Nestel/My Turn: At DPU hearing, effects of gas pipeline plan already painfully clear

 

Greenfield Recorder
By Hattie Nestel
Wednesday, June 24, 2015

Opponents of the proposed Kinder Morgan Tennessee Gas Pipeline filled Greenfield Middle School to capacity on Thursday, June 11, when people of Franklin County and beyond had a chance to speak at a meeting called by the state Department of Public Utilities to hear public opinion regarding Berkshire Gas buying gas from the proposed pipeline that would come through much of Massachusetts, including Franklin County and parts of New Hampshire.

Officials turned people away as the crowd exceeded capacity in the 700-seat school auditorium.

More than 90 people signed up to speak. Most were vehemently opposed. The hearing went from 7 till 11:30 p.m. in order to allow three minutes per person, with only a few supporters of the pipeline among the speakers.

After DPU officials recognized a representative from Berkshire Gas, State Representatives Stephen Kulik, D-Worthington, and Paul Mark, D-Peru, took to the floor to a thunderous standing ovation that went on for several minutes in recognition of their opposition to the pipeline. The DPU has denied them intervenor status in legal matters involving the proposed pipeline. Both Kulik and Mark have been fighting the pipeline ever since hearing from alarmed constituents in the winter of 2014.

Constituents fear the prospect of a pipeline carrying fracked gas through their towns. Construction of the pipeline would result in cutting down thousands of trees, threatening rivers and water supplies, and disrupting the rural and agricultural environment they so cherish.

The state attorney general’s office was represented by Paul Brennan, who said the DPU decisions “should not be made in a vacuum.” Brennan said the region’s gas capacity needs must be considered. Attorney General Maura Healy’s request, that the DPU postpone its review of local gas contracts pending a thorough investigation into our energy needs statewide, was denied by the DPU.

Opponents of the pipeline believe that more gas is not necessary for our energy needs and have created a coalition Pipeline Awareness Network Northeast (PLAN-NE). They were also denied intervenor status by the DPU. Greenfield Town Council President Hillary Hoffman said that denial of intervener status is “disturbing” when elected officials, citizen groups and the municipalities of Montague and Greenfield have applied.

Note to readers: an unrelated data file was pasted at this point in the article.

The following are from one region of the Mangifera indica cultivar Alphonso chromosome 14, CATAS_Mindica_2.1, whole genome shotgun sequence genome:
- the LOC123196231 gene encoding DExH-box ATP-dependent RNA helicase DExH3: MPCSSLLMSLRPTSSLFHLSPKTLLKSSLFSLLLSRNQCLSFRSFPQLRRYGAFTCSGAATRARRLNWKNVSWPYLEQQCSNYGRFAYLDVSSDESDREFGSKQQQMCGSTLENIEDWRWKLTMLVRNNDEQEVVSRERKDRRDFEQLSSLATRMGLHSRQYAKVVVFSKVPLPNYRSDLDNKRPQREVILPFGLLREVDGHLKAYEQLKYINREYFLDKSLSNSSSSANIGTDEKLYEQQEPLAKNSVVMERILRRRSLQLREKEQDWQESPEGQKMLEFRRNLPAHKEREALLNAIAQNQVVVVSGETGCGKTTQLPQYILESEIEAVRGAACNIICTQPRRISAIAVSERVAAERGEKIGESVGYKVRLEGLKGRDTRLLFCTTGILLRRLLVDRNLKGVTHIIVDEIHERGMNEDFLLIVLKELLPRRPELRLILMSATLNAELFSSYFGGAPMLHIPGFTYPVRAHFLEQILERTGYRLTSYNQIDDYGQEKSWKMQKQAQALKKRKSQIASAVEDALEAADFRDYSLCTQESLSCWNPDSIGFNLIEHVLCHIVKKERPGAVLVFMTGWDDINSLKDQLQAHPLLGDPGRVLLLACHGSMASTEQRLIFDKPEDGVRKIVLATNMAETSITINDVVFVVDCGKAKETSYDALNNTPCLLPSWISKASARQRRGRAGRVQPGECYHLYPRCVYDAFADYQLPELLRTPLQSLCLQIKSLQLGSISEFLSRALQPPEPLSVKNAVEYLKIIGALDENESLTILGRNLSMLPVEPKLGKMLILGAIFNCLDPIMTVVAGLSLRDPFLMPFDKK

Probably the most moving testimony of the evening came from Holly Lovelace. Holly and her husband Gordon live in Northfield some 1,500 feet from a proposed 80,000 horsepower compressor station integral to pipeline operation. Compressor stations would be placed every 40 or so miles along the pipeline to facilitate the flow of dense gas from fracking fields in Pennsylvania. Noise emitted from compressor stations 24/7 resembles the sound of jet planes taking off. Lights are lit 24/7, obliterating beautiful dark skies valued by area residents. Compressor stations and a 36-inch-wide pipeline would threaten wildlife habitats and clean air and water.

Holly spoke poignantly about the prospect of having her much-loved home and 22 acres “effectively condemned.” Many of us wept at her distress and the prospect of destruction of her home and land.

The Lovelace home in the proposed pipeline “Extreme Impact Zone” is deemed unsalable and uninsurable. The Lovelace home is at stake for a proposed pipeline many of us believe would be constructed to generate corporate profits from exports and not for any genuine need of Massachusetts residents, who ultimately would pay for it on their energy bills.

Holly and Gordon Lovelace have signed up with the website GoFundMe to raise funds to retain a lawyer who specializes in Federal Energy Regulatory Commission appeals. The Lovelaces need our help. Potentially thousands of homeowners in Massachusetts and New Hampshire will end up facing losses similar to those confronting the Lovelaces if the pipeline is built. Valuable conservation land, pristine state forests, and beautiful waterways, in addition to family homes, are at risk.

We must dig in and work together to stop the Kinder Morgan Pipeline that threatens so much that we value.

Hattie Nestel, a peace activist, lives in Athol.